Select Page

May 2022 GPS

Several times Jesus gave his disciples an amazing promise regarding praying in His name. “Whatever you ask in my name, this I will do, that the Father may be glorified in the Son. If you ask me anything in my name, I will do it.” (John 14:13–14, ESV) “You did not choose me, but I chose you and appointed you that you should go and bear fruit and that your fruit should abide, so that whatever you ask the Father in my name, he may give it to you.” (John 15:16, ESV) “In that day you will ask nothing of me. Truly, truly, I say to you, whatever you ask of the Father in my name, he will give it to you. Until now you have asked nothing in my name. Ask, and you will receive, that your joy may be full. “I have said these things to you in figures of speech. The hour is coming when I will no longer speak to you in figures of speech but will tell you plainly about the Father. In that day you will ask in my name, and I do not say to you that I will ask the Father on your behalf;” (John 16:23–26, ESV) Recently I read a portion of John 14 to someone, including verses 13-14 as above and that person responded, “But that is not true!” The reason she said that was that she had made requests in prayers which she concluded with the phrase, “in Jesus’ name, Amen.” I explained to her that concluding a prayer with the words, “in Jesus’ name” is not the meaning of Jesus’ promises in these verses. Of course one meaning is that when we pray in Jesus’ name we are acknowledging the fact that basis for being able to ask anything of God is the fact that Jesus made that approach possible by His death, burial and resurrection. Still, the phrase means more than that. Then what does praying in Jesus’ name mean? In order to answer that question we need to look at what is meant in the Bible when written or spoken communications are said to be “in the name” of someone.

In some cases a communication would come “in the name of” a human being. Early in David’s career, when he and his men needed supplies, he sent some of them to Nabal to ask for his help, giving them the very words they were to use. “When David’s young men came, they said all this to Nabal in the name of David, and then they waited.” (1 Samuel 25:9, ESV) That is, the request was coming with the authorization of David himself. It was David’s will that the request was being made. Of course it was possible for someone to claim falsely that a communication had the authorization of someone when that was not the case. When Jezebel wanted to get Naboth murdered, without Ahab’s awareness, “She wrote letters in Ahab’s name and sealed them with his seal, and she sent the letters to the elders and the leaders who lived with Naboth in his city.” (1 Kings 21:8, ESV) These letters accomplished her purpose because they were purportedly coming with Ahab’s authorization. Whether Ahab would have agreed or not, we have no way of knowing, but to write a letter over Ahab’s name ostensibly made the claim that he wanted Naboth murdered.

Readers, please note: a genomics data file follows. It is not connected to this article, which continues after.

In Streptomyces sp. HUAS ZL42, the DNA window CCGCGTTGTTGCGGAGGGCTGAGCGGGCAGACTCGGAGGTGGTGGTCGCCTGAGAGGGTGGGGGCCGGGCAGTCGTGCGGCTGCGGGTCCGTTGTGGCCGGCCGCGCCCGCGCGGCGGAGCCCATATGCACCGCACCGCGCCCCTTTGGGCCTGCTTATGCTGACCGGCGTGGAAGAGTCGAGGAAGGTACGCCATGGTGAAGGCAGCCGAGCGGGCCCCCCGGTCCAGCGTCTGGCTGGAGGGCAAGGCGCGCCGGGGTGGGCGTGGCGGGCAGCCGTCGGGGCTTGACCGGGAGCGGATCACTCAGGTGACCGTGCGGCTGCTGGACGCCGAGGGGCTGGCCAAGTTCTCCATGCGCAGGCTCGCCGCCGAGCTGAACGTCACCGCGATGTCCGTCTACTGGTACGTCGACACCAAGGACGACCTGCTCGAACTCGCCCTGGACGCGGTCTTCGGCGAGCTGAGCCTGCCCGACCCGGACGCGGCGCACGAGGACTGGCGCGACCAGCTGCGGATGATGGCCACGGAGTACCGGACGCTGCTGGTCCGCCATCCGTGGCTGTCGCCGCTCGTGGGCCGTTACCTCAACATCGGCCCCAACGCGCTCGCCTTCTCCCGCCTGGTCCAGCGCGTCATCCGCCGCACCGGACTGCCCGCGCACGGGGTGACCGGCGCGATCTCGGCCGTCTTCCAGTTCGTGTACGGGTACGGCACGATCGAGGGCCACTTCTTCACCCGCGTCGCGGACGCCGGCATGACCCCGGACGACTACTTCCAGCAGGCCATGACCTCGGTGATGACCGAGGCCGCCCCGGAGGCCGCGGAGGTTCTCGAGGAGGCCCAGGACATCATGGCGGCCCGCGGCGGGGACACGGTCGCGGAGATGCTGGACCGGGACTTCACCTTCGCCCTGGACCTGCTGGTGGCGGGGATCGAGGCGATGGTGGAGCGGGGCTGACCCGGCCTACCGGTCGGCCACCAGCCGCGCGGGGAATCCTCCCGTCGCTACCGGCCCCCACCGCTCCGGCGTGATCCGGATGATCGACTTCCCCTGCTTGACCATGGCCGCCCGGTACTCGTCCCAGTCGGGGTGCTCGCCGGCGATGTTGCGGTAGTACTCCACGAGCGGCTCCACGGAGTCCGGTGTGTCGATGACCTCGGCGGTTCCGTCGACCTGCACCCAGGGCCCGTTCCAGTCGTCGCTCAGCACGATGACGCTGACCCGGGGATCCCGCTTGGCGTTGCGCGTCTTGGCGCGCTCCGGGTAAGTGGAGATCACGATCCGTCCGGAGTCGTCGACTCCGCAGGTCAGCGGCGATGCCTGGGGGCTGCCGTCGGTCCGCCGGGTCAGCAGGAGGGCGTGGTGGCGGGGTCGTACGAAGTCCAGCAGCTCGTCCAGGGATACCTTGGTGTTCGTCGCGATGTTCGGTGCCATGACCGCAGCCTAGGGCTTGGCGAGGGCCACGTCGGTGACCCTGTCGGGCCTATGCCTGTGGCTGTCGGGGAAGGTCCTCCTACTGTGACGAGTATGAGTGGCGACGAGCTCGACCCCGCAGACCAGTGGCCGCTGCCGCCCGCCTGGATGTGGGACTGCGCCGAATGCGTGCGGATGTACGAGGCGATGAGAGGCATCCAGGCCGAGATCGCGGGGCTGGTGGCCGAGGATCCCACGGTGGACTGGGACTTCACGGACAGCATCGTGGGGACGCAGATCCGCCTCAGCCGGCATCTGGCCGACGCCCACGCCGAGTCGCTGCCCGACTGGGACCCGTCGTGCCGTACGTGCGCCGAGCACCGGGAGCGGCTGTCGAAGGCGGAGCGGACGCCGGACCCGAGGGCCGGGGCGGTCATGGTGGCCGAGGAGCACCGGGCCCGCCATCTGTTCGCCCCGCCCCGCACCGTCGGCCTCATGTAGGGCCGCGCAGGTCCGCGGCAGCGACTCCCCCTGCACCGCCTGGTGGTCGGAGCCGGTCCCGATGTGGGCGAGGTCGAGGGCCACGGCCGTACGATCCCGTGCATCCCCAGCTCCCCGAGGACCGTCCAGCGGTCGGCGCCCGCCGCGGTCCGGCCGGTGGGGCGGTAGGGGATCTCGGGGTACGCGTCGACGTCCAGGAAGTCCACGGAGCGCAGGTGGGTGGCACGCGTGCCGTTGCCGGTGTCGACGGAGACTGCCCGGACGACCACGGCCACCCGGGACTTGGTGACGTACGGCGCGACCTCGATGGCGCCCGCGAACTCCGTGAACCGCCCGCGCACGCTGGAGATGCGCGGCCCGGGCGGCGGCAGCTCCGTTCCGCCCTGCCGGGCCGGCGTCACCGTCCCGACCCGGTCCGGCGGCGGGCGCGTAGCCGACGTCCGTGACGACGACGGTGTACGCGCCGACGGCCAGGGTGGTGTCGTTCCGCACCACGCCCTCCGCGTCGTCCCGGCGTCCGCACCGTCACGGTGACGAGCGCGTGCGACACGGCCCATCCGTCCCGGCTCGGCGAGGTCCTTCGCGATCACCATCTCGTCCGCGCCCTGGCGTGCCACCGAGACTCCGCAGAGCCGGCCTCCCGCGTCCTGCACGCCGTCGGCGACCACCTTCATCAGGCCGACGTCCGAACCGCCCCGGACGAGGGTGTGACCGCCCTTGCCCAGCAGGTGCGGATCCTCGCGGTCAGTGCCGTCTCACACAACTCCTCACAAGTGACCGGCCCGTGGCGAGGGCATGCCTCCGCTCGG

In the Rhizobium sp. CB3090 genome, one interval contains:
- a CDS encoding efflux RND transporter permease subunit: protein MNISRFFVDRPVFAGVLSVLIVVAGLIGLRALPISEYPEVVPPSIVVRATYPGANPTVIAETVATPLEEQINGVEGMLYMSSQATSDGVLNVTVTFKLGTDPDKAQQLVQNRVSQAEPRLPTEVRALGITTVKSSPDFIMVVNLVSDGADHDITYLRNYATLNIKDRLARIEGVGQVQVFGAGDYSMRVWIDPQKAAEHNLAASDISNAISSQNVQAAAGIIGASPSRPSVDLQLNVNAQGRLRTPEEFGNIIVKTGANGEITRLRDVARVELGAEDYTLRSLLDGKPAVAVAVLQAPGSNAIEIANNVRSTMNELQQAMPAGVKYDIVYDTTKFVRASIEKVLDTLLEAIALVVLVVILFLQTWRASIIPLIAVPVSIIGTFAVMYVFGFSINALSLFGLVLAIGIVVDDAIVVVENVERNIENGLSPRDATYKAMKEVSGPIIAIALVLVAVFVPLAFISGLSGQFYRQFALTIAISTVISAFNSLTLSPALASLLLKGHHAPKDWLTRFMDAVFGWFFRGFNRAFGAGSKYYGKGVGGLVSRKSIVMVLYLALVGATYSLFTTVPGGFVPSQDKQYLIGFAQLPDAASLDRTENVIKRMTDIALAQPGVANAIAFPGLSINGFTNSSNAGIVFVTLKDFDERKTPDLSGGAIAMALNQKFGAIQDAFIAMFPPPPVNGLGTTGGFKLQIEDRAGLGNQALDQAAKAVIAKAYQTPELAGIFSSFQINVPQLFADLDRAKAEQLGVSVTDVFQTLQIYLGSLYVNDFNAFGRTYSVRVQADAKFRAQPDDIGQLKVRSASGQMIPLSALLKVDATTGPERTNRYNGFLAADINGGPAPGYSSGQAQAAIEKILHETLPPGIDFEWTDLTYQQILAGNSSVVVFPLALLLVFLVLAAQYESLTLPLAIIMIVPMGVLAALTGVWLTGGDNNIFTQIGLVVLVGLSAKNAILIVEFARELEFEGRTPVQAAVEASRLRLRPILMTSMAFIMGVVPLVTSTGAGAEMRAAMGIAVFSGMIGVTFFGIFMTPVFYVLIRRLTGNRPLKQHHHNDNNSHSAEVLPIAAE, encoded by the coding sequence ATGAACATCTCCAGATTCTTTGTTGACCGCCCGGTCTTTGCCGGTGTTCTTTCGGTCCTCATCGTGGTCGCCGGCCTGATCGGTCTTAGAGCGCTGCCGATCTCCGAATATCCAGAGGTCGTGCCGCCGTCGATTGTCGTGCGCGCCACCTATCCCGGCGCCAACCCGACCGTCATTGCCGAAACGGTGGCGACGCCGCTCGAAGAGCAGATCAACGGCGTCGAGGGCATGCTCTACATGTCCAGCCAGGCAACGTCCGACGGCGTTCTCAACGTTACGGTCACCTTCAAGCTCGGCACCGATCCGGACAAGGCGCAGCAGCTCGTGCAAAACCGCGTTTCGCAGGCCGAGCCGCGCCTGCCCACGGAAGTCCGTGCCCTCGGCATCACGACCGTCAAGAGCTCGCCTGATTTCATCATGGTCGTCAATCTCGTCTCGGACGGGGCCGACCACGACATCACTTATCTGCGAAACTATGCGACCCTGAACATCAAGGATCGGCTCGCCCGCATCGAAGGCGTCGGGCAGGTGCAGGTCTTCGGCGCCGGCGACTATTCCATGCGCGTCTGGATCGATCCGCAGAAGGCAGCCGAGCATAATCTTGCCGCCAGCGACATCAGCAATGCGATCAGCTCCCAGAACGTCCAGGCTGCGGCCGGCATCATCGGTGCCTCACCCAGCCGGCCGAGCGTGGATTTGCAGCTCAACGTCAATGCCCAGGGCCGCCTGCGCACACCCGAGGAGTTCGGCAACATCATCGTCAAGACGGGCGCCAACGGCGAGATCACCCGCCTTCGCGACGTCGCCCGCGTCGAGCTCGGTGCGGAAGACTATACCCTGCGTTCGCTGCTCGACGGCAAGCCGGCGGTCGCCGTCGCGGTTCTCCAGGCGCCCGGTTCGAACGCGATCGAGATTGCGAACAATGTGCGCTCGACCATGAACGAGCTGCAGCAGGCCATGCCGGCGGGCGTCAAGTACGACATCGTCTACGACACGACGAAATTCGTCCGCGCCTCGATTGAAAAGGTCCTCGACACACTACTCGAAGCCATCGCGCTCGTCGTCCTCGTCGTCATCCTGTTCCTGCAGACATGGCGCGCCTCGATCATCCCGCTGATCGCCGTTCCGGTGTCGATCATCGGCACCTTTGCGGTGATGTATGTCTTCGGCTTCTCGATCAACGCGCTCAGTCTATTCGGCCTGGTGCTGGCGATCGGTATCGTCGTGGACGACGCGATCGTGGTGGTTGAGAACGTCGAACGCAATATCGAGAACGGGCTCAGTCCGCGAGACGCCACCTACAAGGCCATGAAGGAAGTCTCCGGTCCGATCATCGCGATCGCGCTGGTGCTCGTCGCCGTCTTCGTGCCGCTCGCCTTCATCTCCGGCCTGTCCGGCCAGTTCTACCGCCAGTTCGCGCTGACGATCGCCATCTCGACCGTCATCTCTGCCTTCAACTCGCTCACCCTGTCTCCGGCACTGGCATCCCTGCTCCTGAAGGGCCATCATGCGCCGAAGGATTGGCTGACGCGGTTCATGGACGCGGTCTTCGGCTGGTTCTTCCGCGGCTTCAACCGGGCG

The same kind of meaning is conveyed when people are said to speak “in the name of the LORD.” One example can be seen from the ministry of Jeremiah.“And when Jeremiah had finished speaking all that the LORD had commanded him to speak to all the people, then the priests and the prophets and all the people laid hold of him, saying, “You shall die! Why have you prophesied in the name of the LORD, saying, ‘This house shall be like Shiloh, and this city shall be desolate, without inhabitant’?” (Jeremiah 26:8–9, ESV) Jeremiah had truthfully claimed that what he prophesied came with the authorization, fulfilling the will, of the LORD. Here again, it was possible for someone to claim that a communication had the authorization of the “sender” (the LORD) when that was not true. “When a prophet speaks in the name of the LORD, if the word does not come to pass or come true, that is a word that the LORD has not spoken; the prophet has spoken it presumptuously. You need not be afraid of him.” (Deuteronomy 18:22, ESV) It was possible falsely to claim to speak in the name of the LORD when the LORD did not authorize the message.

Returning to the topic of this article, if we apply the same meaning of “in Jesus’ name” to praying, what conclusion do we reach? Prayers in His name will be those that accord with His will. If I had to be away for an extended period of time and knew that certain bills would need to be paid, I could sign several blank checks and give them to a friend. That friend could them get the bills out of my mailbox and fill in the payee and the amount and send them to the appropriate person. They would be paying the bills “in my name,” according to my will. Praying for something “in Jesus’ name” means asking for something that is consistent with His character and will. It is no surprise to read in 1 John: “And this is the confidence that we have toward him, that if we ask anything according to his will he hears us.” (1 John 5:14, ESV)